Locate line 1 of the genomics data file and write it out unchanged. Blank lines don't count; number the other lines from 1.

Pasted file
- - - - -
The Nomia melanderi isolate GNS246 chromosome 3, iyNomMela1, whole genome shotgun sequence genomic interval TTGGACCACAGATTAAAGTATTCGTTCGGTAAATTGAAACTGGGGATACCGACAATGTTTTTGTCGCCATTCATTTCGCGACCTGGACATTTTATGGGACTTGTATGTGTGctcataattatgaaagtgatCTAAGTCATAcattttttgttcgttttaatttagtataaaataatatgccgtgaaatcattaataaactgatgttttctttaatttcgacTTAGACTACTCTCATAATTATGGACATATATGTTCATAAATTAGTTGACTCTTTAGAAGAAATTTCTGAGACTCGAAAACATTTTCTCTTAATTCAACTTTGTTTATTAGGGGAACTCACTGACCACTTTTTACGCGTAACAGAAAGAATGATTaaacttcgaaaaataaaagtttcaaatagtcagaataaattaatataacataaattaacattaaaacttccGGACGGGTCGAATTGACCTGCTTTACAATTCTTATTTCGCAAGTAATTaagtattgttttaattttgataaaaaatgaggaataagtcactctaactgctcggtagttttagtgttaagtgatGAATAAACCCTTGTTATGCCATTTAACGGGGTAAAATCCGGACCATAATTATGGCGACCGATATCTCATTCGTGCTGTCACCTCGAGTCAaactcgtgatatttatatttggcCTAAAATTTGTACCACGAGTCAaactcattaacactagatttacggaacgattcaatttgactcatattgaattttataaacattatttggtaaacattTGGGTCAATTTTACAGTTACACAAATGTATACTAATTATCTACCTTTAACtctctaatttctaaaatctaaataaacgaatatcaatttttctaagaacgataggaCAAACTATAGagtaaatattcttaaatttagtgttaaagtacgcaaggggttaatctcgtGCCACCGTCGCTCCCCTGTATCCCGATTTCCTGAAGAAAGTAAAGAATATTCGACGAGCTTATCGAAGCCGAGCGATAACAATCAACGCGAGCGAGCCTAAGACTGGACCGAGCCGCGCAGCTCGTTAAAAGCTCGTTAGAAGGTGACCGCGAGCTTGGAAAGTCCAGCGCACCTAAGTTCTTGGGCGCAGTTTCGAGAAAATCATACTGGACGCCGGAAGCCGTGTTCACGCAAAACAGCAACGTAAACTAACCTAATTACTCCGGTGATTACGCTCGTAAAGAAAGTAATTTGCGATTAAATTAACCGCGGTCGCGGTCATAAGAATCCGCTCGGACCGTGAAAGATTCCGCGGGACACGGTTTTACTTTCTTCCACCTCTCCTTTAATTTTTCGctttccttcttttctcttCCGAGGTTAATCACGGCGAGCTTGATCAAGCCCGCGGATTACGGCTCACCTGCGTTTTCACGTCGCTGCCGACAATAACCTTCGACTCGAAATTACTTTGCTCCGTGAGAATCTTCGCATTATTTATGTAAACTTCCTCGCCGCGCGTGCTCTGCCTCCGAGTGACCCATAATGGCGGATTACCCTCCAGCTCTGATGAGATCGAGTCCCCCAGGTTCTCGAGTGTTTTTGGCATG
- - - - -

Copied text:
The Nomia melanderi isolate GNS246 chromosome 3, iyNomMela1, whole genome shotgun sequence genomic interval TTGGACCACAGATTAAAGTATTCGTTCGGTAAATTGAAACTGGGGATACCGACAATGTTTTTGTCGCCATTCATTTCGCGACCTGGACATTTTATGGGACTTGTATGTGTGctcataattatgaaagtgatCTAAGTCATAcattttttgttcgttttaatttagtataaaataatatgccgtgaaatcattaataaactgatgttttctttaatttcgacTTAGACTACTCTCATAATTATGGACATATATGTTCATAAATTAGTTGACTCTTTAGAAGAAATTTCTGAGACTCGAAAACATTTTCTCTTAATTCAACTTTGTTTATTAGGGGAACTCACTGACCACTTTTTACGCGTAACAGAAAGAATGATTaaacttcgaaaaataaaagtttcaaatagtcagaataaattaatataacataaattaacattaaaacttccGGACGGGTCGAATTGACCTGCTTTACAATTCTTATTTCGCAAGTAATTaagtattgttttaattttgataaaaaatgaggaataagtcactctaactgctcggtagttttagtgttaagtgatGAATAAACCCTTGTTATGCCATTTAACGGGGTAAAATCCGGACCATAATTATGGCGACCGATATCTCATTCGTGCTGTCACCTCGAGTCAaactcgtgatatttatatttggcCTAAAATTTGTACCACGAGTCAaactcattaacactagatttacggaacgattcaatttgactcatattgaattttataaacattatttggtaaacattTGGGTCAATTTTACAGTTACACAAATGTATACTAATTATCTACCTTTAACtctctaatttctaaaatctaaataaacgaatatcaatttttctaagaacgataggaCAAACTATAGagtaaatattcttaaatttagtgttaaagtacgcaaggggttaatctcgtGCCACCGTCGCTCCCCTGTATCCCGATTTCCTGAAGAAAGTAAAGAATATTCGACGAGCTTATCGAAGCCGAGCGATAACAATCAACGCGAGCGAGCCTAAGACTGGACCGAGCCGCGCAGCTCGTTAAAAGCTCGTTAGAAGGTGACCGCGAGCTTGGAAAGTCCAGCGCACCTAAGTTCTTGGGCGCAGTTTCGAGAAAATCATACTGGACGCCGGAAGCCGTGTTCACGCAAAACAGCAACGTAAACTAACCTAATTACTCCGGTGATTACGCTCGTAAAGAAAGTAATTTGCGATTAAATTAACCGCGGTCGCGGTCATAAGAATCCGCTCGGACCGTGAAAGATTCCGCGGGACACGGTTTTACTTTCTTCCACCTCTCCTTTAATTTTTCGctttccttcttttctcttCCGAGGTTAATCACGGCGAGCTTGATCAAGCCCGCGGATTACGGCTCACCTGCGTTTTCACGTCGCTGCCGACAATAACCTTCGACTCGAAATTACTTTGCTCCGTGAGAATCTTCGCATTATTTATGTAAACTTCCTCGCCGCGCGTGCTCTGCCTCCGAGTGACCCATAATGGCGGATTACCCTCCAGCTCTGATGAGATCGAGTCCCCCAGGTTCTCGAGTGTTTTTGGCATG